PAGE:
When I was a child I was a nerd.
(I know this comes as a big shock to many of you. But it’s true)
Being a nerd, I did nerd things. I read a lot of Star Wars books. I wore a fanny pack in the front with extra glasses cleaner and wax for my braces. While other kids did their fifth grade science reports on, say, baking powder volcanos, I did mine on The Physics of Baseball.
Also, I went to nerd camp.
In 1998, when I was about to enter the 6th grade, my mom got a flier for something called the Talent Development Institute, or TDI. TDI was supposed to be a camp for “talented and gifted children.” Other than being REAL GOOD at reading, I didn’t know what my talents or gifts might be, but I went anyway because hey, camp.
“Talent Development” turned out to mean “do a lot of really cool creative things with other geeky children.” That first year, I dissected birds, took my first creative writing class, and learned how to make a turtle to move around a computer screen using the MicroWorlds programming environment, the basis of which was developed here at MIT.
I spent two more years at the camp, taking more programming classes (including my first HTML class), river biology experiments, improv, and lots of other stuff.
Then, when I entered my final year as a camper, the director approached me and said: hey, why don’t you come back next year and teach a class?
Wait, I thought. You mean I get to come back to camp, and you’ll pay me to do so?
My first summer teaching at TDI was summer of 2001. I taught movie-making to 7th-9th graders using iMovie. Later, I added music production with Garageband. I also ran the “Active Games” evening activity – lots of capture the flag and shakes and minnows – and helped out the overnight supervisors in the dorms.
So I started teaching at TDI 10 years ago. And, with the exception of last year (when an important family obligation intervened), I’ve been there ever since.
Last night I returned from TDI 2011. Hence my radio silence on the blogs (and Facebook) for the last week or so.
TDI was, as it has always been, an incredibly rewarding experience. This year was different, however. It was rewarding in a new, scary, good sort of way.
See, when I started attending TDI, nearly all of the staff were experienced, local middle school teachers who helped out for this one week. But because TDI has been going on for so long, and because the community is so strong, more and more alumni began teaching as I did. And now, nearly the entire staff are not only TDI alumni, but – more importantly – former students of mine.
This turns out to be a pretty trippy experience. There are serene, professional instructional staff at the camp now who I first taught as drippy-nosed, hyperactive ten year olds. And all but the very oldest campers were not yet born when I first attended TDI.
This is all a bit scary. But it’s also very rewarding. This year, I turned over control of movie making and music production – which had become two of the most popular classes at TDI – to four of my former students to run. I taught class in Digital Literacy and took on more overnight duties. So my former kids had the opportunity to grow and challenge themselves, and I had the opportunity to think about new, interesting things I’d like to teach and do.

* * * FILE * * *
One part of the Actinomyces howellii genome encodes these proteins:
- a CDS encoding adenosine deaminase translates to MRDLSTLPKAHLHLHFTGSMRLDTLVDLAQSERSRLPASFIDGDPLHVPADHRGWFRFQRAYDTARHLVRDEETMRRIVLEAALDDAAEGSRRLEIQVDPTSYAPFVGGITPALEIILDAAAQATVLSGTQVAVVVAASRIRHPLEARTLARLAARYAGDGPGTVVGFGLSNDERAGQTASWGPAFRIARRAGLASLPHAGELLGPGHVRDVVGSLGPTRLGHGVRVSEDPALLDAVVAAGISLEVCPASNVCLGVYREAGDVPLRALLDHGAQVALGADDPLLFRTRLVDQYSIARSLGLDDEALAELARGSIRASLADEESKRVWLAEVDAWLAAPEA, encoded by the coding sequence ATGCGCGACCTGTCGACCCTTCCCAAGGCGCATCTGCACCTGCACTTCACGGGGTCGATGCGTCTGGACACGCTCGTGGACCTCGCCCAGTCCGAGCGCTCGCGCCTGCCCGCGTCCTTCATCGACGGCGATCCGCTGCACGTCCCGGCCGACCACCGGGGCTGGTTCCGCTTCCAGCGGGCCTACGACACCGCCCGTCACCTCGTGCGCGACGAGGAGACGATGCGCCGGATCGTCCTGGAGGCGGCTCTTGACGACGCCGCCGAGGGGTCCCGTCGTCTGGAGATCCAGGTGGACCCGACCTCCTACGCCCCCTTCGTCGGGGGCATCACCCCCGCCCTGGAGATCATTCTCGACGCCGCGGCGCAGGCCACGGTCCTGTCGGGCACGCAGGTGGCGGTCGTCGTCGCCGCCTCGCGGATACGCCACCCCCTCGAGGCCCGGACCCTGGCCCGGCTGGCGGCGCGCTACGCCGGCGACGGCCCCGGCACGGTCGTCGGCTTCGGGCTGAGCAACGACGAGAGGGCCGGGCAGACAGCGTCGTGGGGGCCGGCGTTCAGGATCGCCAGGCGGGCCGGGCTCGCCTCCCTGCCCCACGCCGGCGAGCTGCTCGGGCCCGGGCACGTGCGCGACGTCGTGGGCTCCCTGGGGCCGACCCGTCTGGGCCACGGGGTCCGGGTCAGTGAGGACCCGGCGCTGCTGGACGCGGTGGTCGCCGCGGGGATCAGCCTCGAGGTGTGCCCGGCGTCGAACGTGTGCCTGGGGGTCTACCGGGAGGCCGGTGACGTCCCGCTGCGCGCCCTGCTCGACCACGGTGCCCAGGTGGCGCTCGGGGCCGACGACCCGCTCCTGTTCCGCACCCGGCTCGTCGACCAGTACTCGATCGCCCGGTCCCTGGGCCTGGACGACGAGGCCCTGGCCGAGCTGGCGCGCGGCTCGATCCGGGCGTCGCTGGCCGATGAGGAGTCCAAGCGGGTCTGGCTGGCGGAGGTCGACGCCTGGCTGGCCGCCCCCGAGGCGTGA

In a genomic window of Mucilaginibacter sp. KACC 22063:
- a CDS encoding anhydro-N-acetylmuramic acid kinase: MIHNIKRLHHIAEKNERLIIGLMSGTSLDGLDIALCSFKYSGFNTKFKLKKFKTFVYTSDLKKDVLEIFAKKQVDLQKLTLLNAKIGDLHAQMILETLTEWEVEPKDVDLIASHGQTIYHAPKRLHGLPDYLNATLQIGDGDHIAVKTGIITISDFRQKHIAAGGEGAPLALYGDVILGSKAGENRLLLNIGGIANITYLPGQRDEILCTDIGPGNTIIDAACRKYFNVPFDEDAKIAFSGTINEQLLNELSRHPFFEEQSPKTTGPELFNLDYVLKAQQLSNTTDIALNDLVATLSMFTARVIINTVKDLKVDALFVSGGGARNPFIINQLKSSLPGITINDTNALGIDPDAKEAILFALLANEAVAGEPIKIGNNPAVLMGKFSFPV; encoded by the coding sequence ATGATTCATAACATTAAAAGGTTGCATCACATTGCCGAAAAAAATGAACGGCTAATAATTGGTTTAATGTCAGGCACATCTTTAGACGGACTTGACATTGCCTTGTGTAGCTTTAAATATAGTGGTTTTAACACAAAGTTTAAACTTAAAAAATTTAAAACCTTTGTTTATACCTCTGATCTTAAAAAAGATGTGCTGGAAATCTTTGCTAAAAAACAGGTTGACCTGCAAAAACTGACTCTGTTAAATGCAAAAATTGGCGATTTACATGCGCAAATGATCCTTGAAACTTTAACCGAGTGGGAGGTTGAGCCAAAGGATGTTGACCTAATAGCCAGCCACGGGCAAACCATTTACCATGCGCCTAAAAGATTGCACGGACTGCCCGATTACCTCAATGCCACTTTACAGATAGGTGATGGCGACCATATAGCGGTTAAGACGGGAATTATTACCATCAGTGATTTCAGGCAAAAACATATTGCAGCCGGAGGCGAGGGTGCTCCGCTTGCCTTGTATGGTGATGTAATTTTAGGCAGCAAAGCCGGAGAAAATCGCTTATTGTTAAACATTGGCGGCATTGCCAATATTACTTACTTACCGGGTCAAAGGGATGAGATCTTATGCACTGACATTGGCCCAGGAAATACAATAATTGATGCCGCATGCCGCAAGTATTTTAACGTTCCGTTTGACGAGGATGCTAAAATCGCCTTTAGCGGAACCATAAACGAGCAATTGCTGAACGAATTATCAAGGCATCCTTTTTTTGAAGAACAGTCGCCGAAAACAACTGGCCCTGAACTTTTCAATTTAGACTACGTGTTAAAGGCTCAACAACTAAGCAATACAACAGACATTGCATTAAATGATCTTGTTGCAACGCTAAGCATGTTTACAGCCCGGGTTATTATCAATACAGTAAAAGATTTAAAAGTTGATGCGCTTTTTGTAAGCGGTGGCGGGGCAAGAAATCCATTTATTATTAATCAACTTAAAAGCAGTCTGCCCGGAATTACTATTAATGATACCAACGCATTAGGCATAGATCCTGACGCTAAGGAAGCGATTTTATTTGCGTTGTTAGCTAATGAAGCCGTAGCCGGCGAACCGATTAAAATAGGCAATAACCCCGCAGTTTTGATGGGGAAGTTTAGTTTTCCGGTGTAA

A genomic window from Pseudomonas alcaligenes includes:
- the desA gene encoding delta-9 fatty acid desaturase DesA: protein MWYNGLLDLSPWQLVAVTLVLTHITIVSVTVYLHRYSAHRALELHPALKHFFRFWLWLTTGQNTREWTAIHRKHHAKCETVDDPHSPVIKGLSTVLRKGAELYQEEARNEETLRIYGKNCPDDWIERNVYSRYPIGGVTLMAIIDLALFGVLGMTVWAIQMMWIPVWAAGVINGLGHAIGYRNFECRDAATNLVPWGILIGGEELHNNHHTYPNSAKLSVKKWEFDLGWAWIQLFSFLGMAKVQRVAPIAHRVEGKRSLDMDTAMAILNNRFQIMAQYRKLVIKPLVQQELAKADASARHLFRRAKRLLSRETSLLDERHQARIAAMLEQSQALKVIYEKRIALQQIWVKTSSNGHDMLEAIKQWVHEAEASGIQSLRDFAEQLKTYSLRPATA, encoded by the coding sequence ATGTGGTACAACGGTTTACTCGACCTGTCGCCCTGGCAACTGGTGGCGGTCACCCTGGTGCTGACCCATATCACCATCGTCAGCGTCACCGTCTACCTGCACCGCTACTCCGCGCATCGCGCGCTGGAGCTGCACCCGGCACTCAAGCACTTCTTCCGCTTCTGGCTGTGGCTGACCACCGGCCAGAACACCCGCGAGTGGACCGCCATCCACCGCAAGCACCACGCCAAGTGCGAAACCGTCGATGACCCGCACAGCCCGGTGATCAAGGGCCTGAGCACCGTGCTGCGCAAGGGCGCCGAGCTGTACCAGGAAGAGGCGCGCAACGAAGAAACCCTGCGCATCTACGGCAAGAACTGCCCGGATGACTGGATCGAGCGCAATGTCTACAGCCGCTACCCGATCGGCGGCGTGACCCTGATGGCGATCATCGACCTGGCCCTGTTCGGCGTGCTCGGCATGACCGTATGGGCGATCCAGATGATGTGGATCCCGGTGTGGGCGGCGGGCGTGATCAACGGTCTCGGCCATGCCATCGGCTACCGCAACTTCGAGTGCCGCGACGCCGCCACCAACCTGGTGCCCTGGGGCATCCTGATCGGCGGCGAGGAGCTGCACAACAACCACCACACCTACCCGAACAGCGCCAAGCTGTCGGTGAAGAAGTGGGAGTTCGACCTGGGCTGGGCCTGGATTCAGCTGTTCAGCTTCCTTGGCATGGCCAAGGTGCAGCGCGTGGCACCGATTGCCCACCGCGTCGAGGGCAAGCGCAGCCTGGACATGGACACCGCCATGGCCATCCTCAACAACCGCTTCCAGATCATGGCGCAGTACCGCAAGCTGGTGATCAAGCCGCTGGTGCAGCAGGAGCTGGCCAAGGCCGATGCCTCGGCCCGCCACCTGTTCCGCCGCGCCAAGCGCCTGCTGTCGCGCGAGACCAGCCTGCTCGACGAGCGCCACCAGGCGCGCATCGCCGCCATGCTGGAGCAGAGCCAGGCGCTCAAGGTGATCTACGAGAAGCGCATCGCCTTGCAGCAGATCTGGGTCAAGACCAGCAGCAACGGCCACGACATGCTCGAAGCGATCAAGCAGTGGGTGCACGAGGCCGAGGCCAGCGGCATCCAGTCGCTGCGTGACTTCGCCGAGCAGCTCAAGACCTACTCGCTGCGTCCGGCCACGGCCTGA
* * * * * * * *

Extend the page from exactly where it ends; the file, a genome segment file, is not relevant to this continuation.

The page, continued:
It’s also been incredibly rewarding to see these kids grow up into real people. Many of my former students who are now staff are about to enter college. One of them was first introduced to music production in my class as a 6th grader, and he plans to attend conservatory for classical guitar next year. I can’t even begin to tell you how proud that makes me feel.
Beyond all of this old-age reflection I’ve been undergoing, there’s also just the good, clean fun of being at camp. Here are some vignettes from the week that was:
Kriff & Julia
Kriff & Julia are undoubtably two of the most adorable campers to ever step foot on TDI’s campus. Kriff is 11 and Julia is 10.
Here’s Kriff, on my shoulders:
At that moment, Kriff flung his arms around me in a hug. And I said, “aww, Kriff…I can’t crush your skull like a paper bag now!!” And he looked up at me, grinned, and piped up “why? Because I melted your resolve with my warm embrace?”
So I threw him up on my shoulders and told my buddy Max to take a picture, to which Kriff yelled “hey, I’mma do the Fonz. Ayyyyyyyyy”
What didn’t go so well for Kriff, however, was the dark chocolate tasting exploratory session:
For my friend Emily’s class “Artist Block Party” – basically a “make whatever you want during arts & crafts” deal – Julia made a bunch of little puffball people. Not content with having made these people, she then made “Extreme Puffball Adventure Park”, a sort of Six Flags for them all to play on:
Nerd Camp Reveille
Many of you may know Reveille, the iconic wake-up bugle call that serves as an alarm clock for campers everywhere. I used to make one of the campers who played the trumpet play it every morning, but he didn’t bring his trumpet this year. So instead, every morning at 7:00 AM, I went with something a little bit different: